I took it down to the studs, levelling a larger side yard complete with a pool and lounge area. We changed the entire layout and every surface. All in all, it was so much fun!
How do you hope your guests feel when they stay at Le Chacuel?
We want them to feel relaxed and special.
We understand that sustainability plays a key role at Le Chacuel. What were some of your considerations regarding ecological restoration, especially in a place like Joshua Tree?
I used recycled scrap marble for the bathroom in the master bedroom, and I made sure to use breathable materials for the walls. The insulation is entirely eco, and we avoided any use of plastic.
When remodelling a place, it's already a lost cause since there's so much waste involved. I prefer ground-up construction these days because I've learnt how to build with almost no waste.
How long did the project end up taking from start to finish?
It took about two years. I started designing the architecture and interiors in October 2018. Demolition took place in December 2018. All the house framing was done in March 2019. And the windows, cabinets and countertops in October 2019. I met Jøna in December of that year, and I also designed a couple of built-in beds for the rooms around that time, which my woodworkers brought to life.
Before the pandemic, we installed and finished all the surfaces in February 2020. And then, when the world came to a halt, our construction was delayed. But by the time it started up again, I had drawn up an idea for a pool, bench and a wall that would surround the property, which was all done by July 2020.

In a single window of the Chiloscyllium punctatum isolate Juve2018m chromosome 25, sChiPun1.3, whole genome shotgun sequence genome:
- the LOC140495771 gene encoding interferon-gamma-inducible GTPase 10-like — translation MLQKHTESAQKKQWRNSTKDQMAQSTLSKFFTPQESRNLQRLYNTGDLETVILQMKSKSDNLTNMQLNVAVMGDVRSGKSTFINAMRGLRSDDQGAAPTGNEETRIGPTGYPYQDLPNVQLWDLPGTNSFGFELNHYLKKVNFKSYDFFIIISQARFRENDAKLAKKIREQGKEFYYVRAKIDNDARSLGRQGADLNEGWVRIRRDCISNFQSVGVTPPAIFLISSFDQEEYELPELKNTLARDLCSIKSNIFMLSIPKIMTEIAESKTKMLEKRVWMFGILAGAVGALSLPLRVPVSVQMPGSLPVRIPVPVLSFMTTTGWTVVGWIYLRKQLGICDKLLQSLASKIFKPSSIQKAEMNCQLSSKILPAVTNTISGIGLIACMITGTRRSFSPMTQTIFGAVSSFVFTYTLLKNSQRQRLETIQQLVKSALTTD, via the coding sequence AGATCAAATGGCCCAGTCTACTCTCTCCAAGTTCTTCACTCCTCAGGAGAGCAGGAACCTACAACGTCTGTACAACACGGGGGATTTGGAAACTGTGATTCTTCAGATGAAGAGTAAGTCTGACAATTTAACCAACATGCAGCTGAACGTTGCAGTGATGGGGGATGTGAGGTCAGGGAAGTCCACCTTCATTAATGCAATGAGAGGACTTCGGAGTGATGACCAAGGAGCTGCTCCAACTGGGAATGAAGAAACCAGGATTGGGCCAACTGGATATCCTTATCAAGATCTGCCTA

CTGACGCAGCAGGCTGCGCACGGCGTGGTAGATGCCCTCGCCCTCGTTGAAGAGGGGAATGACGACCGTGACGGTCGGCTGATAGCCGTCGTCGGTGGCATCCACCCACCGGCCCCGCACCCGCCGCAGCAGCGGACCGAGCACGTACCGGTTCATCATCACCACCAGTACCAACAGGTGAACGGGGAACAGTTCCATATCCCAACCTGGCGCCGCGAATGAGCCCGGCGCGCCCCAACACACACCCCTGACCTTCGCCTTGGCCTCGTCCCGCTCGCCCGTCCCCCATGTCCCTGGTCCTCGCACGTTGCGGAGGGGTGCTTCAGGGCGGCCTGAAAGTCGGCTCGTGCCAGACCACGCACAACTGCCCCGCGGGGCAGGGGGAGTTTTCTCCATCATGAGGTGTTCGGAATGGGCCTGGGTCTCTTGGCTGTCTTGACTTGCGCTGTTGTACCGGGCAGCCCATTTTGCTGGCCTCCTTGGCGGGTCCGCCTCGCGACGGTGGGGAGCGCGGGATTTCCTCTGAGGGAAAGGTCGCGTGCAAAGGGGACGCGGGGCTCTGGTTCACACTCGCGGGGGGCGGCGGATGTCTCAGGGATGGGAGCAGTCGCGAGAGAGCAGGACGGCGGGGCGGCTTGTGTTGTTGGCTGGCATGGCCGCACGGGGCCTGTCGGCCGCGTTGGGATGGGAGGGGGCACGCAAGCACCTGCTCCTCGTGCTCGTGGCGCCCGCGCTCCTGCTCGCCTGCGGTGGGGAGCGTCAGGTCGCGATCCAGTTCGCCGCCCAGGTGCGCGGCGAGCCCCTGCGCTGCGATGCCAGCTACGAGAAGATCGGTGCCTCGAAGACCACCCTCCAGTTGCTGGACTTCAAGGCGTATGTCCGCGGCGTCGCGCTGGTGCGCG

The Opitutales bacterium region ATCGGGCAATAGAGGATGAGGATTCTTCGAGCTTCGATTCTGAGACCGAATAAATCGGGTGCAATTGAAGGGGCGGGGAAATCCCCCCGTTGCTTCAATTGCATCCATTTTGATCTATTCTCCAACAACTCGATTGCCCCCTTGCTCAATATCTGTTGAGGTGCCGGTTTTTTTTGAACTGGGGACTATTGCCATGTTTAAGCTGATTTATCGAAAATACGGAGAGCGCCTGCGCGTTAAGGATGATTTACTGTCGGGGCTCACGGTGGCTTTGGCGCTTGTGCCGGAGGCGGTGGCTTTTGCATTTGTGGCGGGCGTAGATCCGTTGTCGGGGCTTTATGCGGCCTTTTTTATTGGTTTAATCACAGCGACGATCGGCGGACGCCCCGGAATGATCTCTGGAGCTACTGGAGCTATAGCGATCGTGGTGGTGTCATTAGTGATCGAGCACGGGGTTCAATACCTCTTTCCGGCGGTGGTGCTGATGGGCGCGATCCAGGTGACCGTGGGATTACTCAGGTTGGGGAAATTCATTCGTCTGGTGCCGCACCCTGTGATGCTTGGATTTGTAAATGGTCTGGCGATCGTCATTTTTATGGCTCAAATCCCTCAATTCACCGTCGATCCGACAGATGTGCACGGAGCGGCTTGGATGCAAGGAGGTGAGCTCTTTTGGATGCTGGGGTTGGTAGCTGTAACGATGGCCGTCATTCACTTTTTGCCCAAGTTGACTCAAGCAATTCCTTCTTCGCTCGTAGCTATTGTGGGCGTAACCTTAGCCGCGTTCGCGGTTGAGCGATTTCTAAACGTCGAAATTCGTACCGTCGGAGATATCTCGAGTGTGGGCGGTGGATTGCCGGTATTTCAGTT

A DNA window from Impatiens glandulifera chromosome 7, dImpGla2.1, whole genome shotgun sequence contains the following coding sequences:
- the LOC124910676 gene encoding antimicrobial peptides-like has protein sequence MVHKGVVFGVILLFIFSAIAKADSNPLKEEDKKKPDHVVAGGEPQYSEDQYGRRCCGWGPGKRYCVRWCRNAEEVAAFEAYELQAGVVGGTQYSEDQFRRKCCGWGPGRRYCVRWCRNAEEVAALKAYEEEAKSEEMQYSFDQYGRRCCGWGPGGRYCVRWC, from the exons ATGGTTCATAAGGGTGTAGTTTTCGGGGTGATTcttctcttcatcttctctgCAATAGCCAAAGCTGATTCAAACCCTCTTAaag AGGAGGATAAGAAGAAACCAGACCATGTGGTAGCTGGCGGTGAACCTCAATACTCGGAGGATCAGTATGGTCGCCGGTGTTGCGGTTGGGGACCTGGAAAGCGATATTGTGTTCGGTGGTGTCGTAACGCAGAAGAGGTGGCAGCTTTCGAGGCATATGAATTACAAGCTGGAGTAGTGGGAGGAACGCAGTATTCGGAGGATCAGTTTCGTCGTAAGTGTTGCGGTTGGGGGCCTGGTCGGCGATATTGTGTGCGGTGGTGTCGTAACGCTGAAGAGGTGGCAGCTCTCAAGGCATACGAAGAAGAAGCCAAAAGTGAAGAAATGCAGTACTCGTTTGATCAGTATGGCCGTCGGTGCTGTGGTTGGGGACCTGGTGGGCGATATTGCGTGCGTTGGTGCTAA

Jøna built us beautiful bar stools and a couple sling chairs and day beds out by the pool. She's extremely talented and has a great eye, so she helped me decide on various objects for the house. She was my helper when it came to shopping—such a great person to have for second opinions when there are all these micro-decisions to be made. Plus, I hate shopping, so it was definitely nice to have her with me for that.
What are some of your favourite design elements at Le Chacuel?
I'd say the arch in the master bedroom's bathroom. And then the exterior of my tiny home.
How did the pandemic shape your goals, if at all?
I think overall, it helped me relax a little. Everything didn't seem so rushed, and I appreciated taking time and not being in such haste.
What are some of your recommendations for things to do nearby?
Check out Wine & Rock Shop! And La Copine for New American cuisine. For something active, hiking Giant Rock and maybe do a little off-roading around there.
Where can we expect to find you and Jona when you're not in Joshua Tree?
Jøna is probably in her shop making some cool furniture. I'm either designing spaces or browsing on my computer to find things for the house. Or I'll be on a construction site. And if it's not any of those, we're probably out on a hike!